Iran hit back Tuesday at demands from Saudi Arabia that Tehran withdraw its "occupying" forces from Syria and insisted no country was more committed to confronting jihadists in the region.
The two regional powers have been at odds over Syria since unrest broke out in 2011, but the unusually high-profile exchange threatens to undermine a recent diplomatic push to patch up their differences.
Responding to Saudi Foreign Minister Prince Saud al-Faisal's comments that Iran was "part of the problem, not the solution" in Syria, Tehran rejected the claim.
"The Islamic Republic of Iran is the most important country in the region committed to the fight against terrorism," Deputy Foreign Minister Hossein Amir-Abdollahian was quoted as saying on the website of state television.
"Iran has helped the governments of Iraq and Syria fight against terrorism within the framework of international law."
Iran supports Syrian President Bashar al-Assad with financial and military aid, while Saudi Arabia has backed armed rebels trying to overthrow him.
The threat to Iran and Saudi from Islamic State (IS) jihadists prompted them to try to improve relations this summer but the angry exchange of the past 24 hours on Syria laid bare their differences.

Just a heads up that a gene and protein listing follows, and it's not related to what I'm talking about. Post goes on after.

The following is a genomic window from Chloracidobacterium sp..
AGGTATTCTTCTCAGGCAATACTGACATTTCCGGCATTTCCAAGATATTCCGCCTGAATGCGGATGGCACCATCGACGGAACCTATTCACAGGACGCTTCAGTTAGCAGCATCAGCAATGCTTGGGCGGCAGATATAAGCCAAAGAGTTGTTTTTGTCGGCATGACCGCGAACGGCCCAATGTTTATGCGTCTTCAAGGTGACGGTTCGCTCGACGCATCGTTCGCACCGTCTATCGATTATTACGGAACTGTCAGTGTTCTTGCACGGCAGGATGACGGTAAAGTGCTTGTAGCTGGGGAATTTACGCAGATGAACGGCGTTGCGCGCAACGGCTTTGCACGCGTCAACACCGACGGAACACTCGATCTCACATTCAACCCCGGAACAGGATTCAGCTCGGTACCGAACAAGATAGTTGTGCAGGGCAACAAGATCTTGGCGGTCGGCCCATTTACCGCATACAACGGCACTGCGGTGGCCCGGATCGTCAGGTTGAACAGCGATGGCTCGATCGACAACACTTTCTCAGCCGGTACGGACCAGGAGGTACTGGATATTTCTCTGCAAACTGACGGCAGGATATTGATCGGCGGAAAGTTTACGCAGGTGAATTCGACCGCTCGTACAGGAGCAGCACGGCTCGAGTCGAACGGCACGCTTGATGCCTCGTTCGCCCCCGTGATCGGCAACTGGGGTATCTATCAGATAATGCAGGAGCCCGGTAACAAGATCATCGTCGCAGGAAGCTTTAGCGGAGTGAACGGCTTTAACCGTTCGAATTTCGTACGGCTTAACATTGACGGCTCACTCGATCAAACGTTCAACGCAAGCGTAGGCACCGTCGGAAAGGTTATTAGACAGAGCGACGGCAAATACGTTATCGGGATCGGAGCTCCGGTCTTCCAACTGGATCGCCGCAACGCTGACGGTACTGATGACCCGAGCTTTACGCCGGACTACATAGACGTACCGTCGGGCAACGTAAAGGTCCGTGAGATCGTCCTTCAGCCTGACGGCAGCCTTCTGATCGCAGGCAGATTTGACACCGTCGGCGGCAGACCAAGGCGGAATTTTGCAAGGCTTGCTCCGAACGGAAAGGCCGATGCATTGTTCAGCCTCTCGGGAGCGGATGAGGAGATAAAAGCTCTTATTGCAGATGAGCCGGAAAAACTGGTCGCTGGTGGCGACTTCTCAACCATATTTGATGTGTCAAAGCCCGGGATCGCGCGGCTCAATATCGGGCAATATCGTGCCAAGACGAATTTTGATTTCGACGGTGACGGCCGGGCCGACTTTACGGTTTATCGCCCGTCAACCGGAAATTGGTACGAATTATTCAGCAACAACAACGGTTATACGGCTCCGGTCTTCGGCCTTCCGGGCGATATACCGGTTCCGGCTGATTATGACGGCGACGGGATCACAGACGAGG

"We recommend that Saudi Arabia pay attention to the plots of the enemies of the region… and play a positive role," Amir-Abdollahian said, without elaborating.
Iran denies having fighters on the ground in Syria. Assad, however, is backed by fighters from Lebanon's pro-Iranian Shiite movement Hezbollah.
Iran has accused Saudi Arabia and other Gulf countries of aiding the jihadists' initial rise in Syria.
However, Saudi and four other Arab nations are now taking part in or giving support to air strikes by the US-led coalition against IS militants in Syria.
The Iranian and Saudi foreign ministers met in New York before the UN General Assembly last month to agree on what was billed as "a new page in relations between the two countries."
The encounter was the first between the top diplomats since Iranian President Hassan Rouhani came to power in August 2013.
However, Prince Saud on Monday hit out at Tehran, saying that "in many conflicts, Iran is part of the problem, not the solution."
"In this case, we can say that Iranian forces in Syria are occupying forces," he said.
"If Iran wants to be part of the solution in Syria, it has to pull its forces from Syria. The same applies elsewhere, whether in Yemen or Iraq."
Iran is accused of backing Shiite rebels in Yemen who overran the capital Sanaa on September 21 and of supporting the Shia-led government in Iraq.